public debt; heavily indebted poor country; Integrated Financial Management System; availability of debt data; Public and Publicly Guaranteed; central bank balance sheet; international central security depository; high public debt; state-owned enterprise; Public Debt Management; negative pledge clause; lack of transparency; risk of debt; credit rating agencies; source of funding; debt restructuring; senior debt; financial sector specialist; Special Purpose Vehicle; international financial institution; credit rating agency; domestic debt market; future revenue stream; debt reporting; operational framework; public sector debt; public debt dynamics; public sector borrower; conflicts of interest; cost of debt; private sector entities; politically sensitive issues; incentives for governments; segregation of duty; delegation of power; commodity price shock; secondary market transaction; domestic debt security; accrual accounting framework; liquid bond market; data collection process; standard and guideline; international bond market; access to finance; financial reporting standard; credit-rating agency; institutional legal framework; global surveillance system; deviation from standard; debt management activity; privileges and immunity; debt management practice; private sector creditor; financing development; global economic slowdown; central bank accounts; lack of commitment; public private partnership; public debt data; income developing country; level of compliance; public external debt; private sector lender; long-term debt sustainability; external public debt; disclosure of debt; central government debt; Special Drawing Right; Check and Balances; monetary policy instrument; public sector entity; structure of debt; debt instrument; international standard; Debt Statistics; debt datum; Borrowing Countries; backed loan; commercial debt; Learning and Innovation Credit; contingent liability; export credit; debt recording; contingent liabilities; legal requirement; transparency challenges; external borrowing; audit requirements; debt portfolio; national gdp; debt operation; private creditor; transparency agenda; borrowing operation; international community; fiscal space; borrowing process; lending decision; sovereign borrowing; prudent use; debt finance; Management Systems; debt relief; payment schedule; syndicated loan; full disclosure; estimation strategy; sustainable financing; debt authorization; financing practice; loan contract; legal mandate; official statistic; global debt; public borrowing; external stakeholder; budget process; inclusive development; vulnerable countries; total debt; government balance; debt situation; advanced economy; real interest; domestic law; primary deficit; bilateral creditor; specific debt; data request; borrowing authority; median country; public domain; borrowing plan; Government Accounts; recent evidence; expenditure arrears; minimum requirement; voluntary basis; accounting reporting; lending institution; disclosure policy; creditor data; government loan; Fragile Countries; recent years; international loan; clear rules; collected information; commercial loan; monitoring process; data transparency; accounting standards; regular assessment; debt information; calculation methods; fiscal risk; statistical reports; domestic arrears; individual debt; international consensus; staff capacity; complete disclosure; reputational risk; restructuring process; capacity limitation; organizational procedures; international reporting; personal gain; Natural Resources; security investment; public scrutiny; borrowing limit; data reporting; fiscal rule; legal term; borrowing cost; strategic objective; public loan; shifting expenditure; fiscal deficit; international initiative; bond yield; bond spread; external loan; material benefit; global financial; potential debt; external data; financial commitment; participating country; burden sharing; debt service; temporary suspension; financial flow; private lending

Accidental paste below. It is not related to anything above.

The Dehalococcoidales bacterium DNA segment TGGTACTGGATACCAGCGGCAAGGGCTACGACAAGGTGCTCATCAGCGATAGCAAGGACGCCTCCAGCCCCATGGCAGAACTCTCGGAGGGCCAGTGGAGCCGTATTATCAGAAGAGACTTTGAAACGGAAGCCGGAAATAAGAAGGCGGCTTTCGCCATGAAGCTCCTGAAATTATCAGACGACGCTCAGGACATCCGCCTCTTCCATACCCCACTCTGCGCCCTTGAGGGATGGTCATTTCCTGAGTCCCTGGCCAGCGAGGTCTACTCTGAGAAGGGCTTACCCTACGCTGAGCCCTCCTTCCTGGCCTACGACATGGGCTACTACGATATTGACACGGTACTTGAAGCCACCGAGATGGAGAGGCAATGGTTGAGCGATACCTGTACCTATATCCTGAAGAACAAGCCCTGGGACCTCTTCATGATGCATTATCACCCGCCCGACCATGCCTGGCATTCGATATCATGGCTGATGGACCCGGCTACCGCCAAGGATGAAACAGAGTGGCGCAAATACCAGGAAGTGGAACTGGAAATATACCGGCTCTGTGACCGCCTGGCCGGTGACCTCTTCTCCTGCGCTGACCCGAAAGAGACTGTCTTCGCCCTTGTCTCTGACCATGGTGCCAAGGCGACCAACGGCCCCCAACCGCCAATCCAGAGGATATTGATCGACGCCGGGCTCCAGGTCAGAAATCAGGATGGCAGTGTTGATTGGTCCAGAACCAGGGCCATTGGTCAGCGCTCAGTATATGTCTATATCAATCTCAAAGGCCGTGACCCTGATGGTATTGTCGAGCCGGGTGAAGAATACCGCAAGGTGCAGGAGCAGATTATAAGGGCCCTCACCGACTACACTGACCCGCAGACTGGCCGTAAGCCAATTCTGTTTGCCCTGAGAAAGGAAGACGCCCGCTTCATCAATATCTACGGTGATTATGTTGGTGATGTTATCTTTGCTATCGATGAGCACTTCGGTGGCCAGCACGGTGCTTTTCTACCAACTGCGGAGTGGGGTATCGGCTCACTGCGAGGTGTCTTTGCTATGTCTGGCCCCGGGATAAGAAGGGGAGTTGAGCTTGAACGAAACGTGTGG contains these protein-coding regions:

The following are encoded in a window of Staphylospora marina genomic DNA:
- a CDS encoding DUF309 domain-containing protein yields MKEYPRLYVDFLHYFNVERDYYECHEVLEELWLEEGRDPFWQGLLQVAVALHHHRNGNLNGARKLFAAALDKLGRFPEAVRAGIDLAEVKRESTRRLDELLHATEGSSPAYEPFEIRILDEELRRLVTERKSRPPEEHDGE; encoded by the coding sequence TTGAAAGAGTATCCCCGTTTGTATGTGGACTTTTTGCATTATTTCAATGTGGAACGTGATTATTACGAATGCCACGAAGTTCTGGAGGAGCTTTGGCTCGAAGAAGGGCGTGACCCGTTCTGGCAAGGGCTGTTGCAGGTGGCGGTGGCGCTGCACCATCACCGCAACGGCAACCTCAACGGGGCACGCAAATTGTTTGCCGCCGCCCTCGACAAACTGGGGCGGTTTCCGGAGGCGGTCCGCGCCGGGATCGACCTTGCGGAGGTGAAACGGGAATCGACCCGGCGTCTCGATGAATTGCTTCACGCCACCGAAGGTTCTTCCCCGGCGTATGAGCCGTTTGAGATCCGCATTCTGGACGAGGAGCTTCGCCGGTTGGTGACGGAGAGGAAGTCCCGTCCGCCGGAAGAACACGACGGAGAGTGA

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Citation

Rivetti,Diego

Debt Transparency in Developing Economies (English). Washington, D.C. : World Bank Group. http://documents.worldbank.org/curated/en/743881635526394087/Debt-Transparency-in-Developing-Economies